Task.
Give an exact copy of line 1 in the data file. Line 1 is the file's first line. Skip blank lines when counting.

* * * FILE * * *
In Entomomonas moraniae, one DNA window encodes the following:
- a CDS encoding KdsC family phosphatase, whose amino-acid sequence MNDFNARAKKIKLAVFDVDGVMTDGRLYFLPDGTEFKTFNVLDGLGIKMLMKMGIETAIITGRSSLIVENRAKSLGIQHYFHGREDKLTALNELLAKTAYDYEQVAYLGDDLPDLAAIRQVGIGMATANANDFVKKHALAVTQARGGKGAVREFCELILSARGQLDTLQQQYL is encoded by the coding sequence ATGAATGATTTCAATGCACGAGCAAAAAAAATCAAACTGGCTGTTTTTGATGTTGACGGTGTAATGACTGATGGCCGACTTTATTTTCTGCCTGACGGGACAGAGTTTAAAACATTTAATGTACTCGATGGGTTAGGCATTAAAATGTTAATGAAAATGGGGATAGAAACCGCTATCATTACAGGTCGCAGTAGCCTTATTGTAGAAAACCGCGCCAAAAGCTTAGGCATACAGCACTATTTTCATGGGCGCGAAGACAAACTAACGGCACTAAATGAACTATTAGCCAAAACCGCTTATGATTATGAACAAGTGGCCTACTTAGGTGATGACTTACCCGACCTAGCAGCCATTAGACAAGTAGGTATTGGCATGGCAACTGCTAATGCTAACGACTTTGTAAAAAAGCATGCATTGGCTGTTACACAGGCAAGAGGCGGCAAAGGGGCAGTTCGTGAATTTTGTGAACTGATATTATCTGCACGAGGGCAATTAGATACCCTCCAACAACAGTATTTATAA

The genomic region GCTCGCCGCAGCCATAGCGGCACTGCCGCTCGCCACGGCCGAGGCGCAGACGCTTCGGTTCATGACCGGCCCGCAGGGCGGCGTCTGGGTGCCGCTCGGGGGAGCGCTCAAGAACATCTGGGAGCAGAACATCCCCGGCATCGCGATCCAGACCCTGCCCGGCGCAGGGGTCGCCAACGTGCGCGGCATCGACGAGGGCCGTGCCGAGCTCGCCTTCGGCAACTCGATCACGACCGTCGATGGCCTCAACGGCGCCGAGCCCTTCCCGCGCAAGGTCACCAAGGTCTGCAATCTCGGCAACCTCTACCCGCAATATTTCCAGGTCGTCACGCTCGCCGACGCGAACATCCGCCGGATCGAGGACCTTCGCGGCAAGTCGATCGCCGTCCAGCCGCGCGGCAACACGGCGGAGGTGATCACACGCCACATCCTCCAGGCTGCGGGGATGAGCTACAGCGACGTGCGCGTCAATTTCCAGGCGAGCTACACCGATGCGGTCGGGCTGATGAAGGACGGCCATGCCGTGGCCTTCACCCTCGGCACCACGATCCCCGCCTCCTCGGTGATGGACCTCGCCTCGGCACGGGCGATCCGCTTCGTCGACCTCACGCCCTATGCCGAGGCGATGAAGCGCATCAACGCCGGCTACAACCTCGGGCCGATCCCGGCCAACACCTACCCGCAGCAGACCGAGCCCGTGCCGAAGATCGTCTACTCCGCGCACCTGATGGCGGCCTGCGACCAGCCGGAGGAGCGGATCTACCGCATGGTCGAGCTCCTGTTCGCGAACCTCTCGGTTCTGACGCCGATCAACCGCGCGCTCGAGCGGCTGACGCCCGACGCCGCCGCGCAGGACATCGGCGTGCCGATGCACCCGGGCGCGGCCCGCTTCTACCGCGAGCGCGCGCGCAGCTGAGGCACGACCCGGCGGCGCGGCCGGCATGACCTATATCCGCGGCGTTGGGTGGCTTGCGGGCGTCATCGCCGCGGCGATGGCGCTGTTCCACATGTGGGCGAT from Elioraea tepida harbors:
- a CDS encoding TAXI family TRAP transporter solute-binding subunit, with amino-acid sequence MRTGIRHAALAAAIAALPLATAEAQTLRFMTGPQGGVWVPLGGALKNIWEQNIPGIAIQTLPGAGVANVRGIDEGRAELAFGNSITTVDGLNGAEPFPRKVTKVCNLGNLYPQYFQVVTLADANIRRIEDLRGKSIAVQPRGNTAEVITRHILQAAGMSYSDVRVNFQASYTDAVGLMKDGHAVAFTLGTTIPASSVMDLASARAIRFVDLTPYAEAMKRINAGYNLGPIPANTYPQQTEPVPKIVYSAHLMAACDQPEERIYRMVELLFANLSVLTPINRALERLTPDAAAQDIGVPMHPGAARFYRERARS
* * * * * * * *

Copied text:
In Entomomonas moraniae, one DNA window encodes the following: